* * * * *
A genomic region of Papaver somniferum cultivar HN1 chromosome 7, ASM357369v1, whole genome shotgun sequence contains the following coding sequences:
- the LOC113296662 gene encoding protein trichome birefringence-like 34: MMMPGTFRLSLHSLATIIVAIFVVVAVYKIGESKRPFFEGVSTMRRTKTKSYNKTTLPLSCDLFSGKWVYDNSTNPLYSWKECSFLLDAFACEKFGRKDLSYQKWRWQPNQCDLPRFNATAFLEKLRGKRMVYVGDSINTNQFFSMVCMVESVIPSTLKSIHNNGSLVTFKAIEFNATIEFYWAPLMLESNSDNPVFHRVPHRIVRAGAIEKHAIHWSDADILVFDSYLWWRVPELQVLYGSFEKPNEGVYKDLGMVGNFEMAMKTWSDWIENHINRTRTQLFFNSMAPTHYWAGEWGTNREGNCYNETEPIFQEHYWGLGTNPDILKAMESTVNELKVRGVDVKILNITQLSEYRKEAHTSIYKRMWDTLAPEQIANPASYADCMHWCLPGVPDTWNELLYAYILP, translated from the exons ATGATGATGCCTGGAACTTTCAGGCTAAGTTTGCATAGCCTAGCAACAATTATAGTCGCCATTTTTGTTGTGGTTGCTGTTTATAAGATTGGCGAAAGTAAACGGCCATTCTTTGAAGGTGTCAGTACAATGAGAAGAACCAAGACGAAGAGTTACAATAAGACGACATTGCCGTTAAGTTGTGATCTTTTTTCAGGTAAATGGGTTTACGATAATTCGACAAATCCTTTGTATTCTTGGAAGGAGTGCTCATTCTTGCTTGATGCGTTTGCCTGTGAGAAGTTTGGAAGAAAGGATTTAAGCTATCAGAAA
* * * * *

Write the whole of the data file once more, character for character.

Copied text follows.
A genomic region of Papaver somniferum cultivar HN1 chromosome 7, ASM357369v1, whole genome shotgun sequence contains the following coding sequences:
- the LOC113296662 gene encoding protein trichome birefringence-like 34: MMMPGTFRLSLHSLATIIVAIFVVVAVYKIGESKRPFFEGVSTMRRTKTKSYNKTTLPLSCDLFSGKWVYDNSTNPLYSWKECSFLLDAFACEKFGRKDLSYQKWRWQPNQCDLPRFNATAFLEKLRGKRMVYVGDSINTNQFFSMVCMVESVIPSTLKSIHNNGSLVTFKAIEFNATIEFYWAPLMLESNSDNPVFHRVPHRIVRAGAIEKHAIHWSDADILVFDSYLWWRVPELQVLYGSFEKPNEGVYKDLGMVGNFEMAMKTWSDWIENHINRTRTQLFFNSMAPTHYWAGEWGTNREGNCYNETEPIFQEHYWGLGTNPDILKAMESTVNELKVRGVDVKILNITQLSEYRKEAHTSIYKRMWDTLAPEQIANPASYADCMHWCLPGVPDTWNELLYAYILP, translated from the exons ATGATGATGCCTGGAACTTTCAGGCTAAGTTTGCATAGCCTAGCAACAATTATAGTCGCCATTTTTGTTGTGGTTGCTGTTTATAAGATTGGCGAAAGTAAACGGCCATTCTTTGAAGGTGTCAGTACAATGAGAAGAACCAAGACGAAGAGTTACAATAAGACGACATTGCCGTTAAGTTGTGATCTTTTTTCAGGTAAATGGGTTTACGATAATTCGACAAATCCTTTGTATTCTTGGAAGGAGTGCTCATTCTTGCTTGATGCGTTTGCCTGTGAGAAGTTTGGAAGAAAGGATTTAAGCTATCAGAAA